In the world of media, it’s always the titillating bit of news that draws an audience. Even if all the facts are not “present”, the media jumps on stories and then propels them into the vast unknown, to be consumed by listeners and taken as truth.
In the world of beef and nutrition, there has been a hotbed of “studies” that seem to implicate beef, asserting that beef and good health are not interchangeable. However, the best HEALTH NEWS on the horizon is a study that the media thus far has not acknowledged. Conducted by Penn State University, it’s called the BOLD study, and its findings are far more positive than those who rail against beef want to admit.
It’s a scientific study — as a result of numerous blood tests/panels/assays — and its conclusions attest to the FACT that BEEF can contribute to a HEART-healthy diet. In fact, put quite simply, beef is good nutrition.
As reported in the American Journal of Clinical Nutrition, 36 hypercholseterolemic participants were randomly assigned to consume each of four outlined diets, including the Healthy American Diet (HAD); the DASH diet, considered to be the gold standard for heart patients; the BOLD diet; and the BOLD + diet. Subjects were randomly assigned to the four groups; each individual consumed all four diets, for 5 weeks each. A short break separated the diet periods. At the beginning of each diet period and at the end, they completed a series of clinical and physical assessments, including blood draw). The assays were conducted at the core endocrine laboratory at the MS Hershey Medical Center General Clinical Research Center.
The first participants began the study in September 2007; the last participant completed the study in March 2009. This was the FIRST CONTROLLED consumption study that showed an increase in lean-beef consumption while controlling SFA (6% calories) in the context of heart-healthy diet.
The results were promising! According to the study, “Low-SFA, heart-healthy dietary patterns that contain lean beef elicit favorable effects on cardiovascular disease (CVD) lipid and
lipoprotein risk factors that are comparable to those elicited by a DASH dietary pattern. These results, in conjunction with the beneficial effects on apolipoprotein CVD risk factors after consumption of the BOLD and BOLD+ diets, which were greater with the BOLD+ diet, provide support for including lean beef in a heart-healthy dietary pattern. This trial was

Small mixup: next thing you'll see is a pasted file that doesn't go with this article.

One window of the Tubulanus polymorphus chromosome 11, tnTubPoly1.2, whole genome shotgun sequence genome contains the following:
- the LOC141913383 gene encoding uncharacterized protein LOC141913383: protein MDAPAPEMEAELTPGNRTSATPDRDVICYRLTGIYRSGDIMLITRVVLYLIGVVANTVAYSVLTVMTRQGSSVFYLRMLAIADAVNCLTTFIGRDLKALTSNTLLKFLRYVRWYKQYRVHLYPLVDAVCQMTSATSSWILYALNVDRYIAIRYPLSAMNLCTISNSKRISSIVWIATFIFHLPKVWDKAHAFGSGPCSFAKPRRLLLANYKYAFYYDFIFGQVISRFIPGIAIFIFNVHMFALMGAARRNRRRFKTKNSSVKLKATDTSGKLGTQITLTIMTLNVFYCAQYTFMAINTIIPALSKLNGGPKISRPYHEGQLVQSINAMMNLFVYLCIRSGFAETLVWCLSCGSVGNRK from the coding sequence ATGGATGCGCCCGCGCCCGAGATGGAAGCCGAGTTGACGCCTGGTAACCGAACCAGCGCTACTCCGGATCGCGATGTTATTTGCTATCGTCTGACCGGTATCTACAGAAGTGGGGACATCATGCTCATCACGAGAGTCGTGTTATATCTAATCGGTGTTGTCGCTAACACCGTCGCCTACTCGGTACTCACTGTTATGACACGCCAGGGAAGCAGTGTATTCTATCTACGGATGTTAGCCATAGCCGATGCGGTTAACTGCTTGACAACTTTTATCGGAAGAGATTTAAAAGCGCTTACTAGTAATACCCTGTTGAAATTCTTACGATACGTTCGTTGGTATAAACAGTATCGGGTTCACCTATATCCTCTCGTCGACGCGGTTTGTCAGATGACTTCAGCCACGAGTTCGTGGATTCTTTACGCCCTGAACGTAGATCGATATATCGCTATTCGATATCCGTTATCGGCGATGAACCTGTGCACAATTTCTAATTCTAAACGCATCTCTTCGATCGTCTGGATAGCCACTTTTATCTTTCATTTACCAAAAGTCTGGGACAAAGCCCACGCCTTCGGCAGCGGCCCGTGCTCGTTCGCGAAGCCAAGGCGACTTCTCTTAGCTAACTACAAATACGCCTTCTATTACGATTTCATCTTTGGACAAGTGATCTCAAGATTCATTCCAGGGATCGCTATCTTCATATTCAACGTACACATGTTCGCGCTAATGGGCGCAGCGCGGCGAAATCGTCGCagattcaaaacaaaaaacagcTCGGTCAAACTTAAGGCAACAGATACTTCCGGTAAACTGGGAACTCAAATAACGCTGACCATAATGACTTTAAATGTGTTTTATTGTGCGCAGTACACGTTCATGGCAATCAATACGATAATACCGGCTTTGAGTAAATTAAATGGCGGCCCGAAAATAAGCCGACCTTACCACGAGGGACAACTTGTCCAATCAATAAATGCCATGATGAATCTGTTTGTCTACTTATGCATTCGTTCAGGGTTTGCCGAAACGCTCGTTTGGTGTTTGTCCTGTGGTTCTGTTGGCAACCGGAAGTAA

registered at clinicaltrials.gov as NCT00937898. Am J Clin Nutr 2012;95:9–16.”
Clearly, heart-healthy dietary patterns that contained lean beef elicited favorable effects on cardiovascular disease, comparable to those reported with the DASH diet. Total Cholesterol, LDL cholesterol, and HDL cholesterol were significantly decreased with each of the DASH, BOLD, and BOLD + diets — but not the HAD (Healthy American Diet).
According to the study, “Compared with the HAD, LDL cholesterol was significantly decreased by 5.5%, 4.7%, and 4.4% by the DASH, BOLD, and BOLD + diets. Total Cholesterol was decreased by 3.8%, 3.8%, and 4.6% (respectively), by the DASH, BOLD, and BOLD + diets.”
Moreover, “In conclusion, the inclusion of lean beef (113 g/d) or the partial replacement of carbohydrates with protein (including lean beef) in a low-SFA, DASH-like diet significantly decreased TC and LDL cholesterol compared with in a HAD. These reductions were
similar in magnitude to those observed for the DASH diet. The results of the BOLD study provide convincing evidence that lean beef can be included in a heart-healthy diet that meets current dietary recommendations and reduces CVD risk.”
And when selecting beef to cook, it’s important to realize that 17 of the most popular cuts are 17 of the 29 LEAN cuts of beef, which means they are heart-healthy. Since beef is such a nutrient dense food, with 10 essential minerals/nutrients, it’s hard to imagine that anyone has to think they should eliminate beef.
A 3 ounce serving of lean beef = 154 calories. To equal that 154 calorie intake of zinc, an individual would have to eat SIX (6) chicken breasts. To equal that 154 calorie intake of B12, a person would have to eat SEVEN and A HALF (7 1/2) chicken breasts! And to get the equal of 154 calorie intake of iron, a person would have to eat THREE (3) chicken breasts!
Today’s leaner beef, now has:
less than 10.9 grams of total fat;
less than or equal to 4.5 grams of saturated fat;
less than 95 mg. cholesterol.
More than half of beef’s fatty acids are monosaturated fats (“good fat” = to fat in olive oil/salmon/flax seed);
1/3 of beef’s saturated fatty acid is stearic acid, a NEUTRAL saturated fat = has a negative effect on cholesterol;
Beef contains CLA, which has been found to have ANTI-CANCER fighting attributes.
For more on this report:
Received March 29, 2011. Accepted for publication October 17, 2011.
First published online December 14, 2011; doi: 10.3945/ajcn.111.016261.
Am J Clin Nutr 2012;95:9–16. Printed in USA. 2012 American Society for Nutrition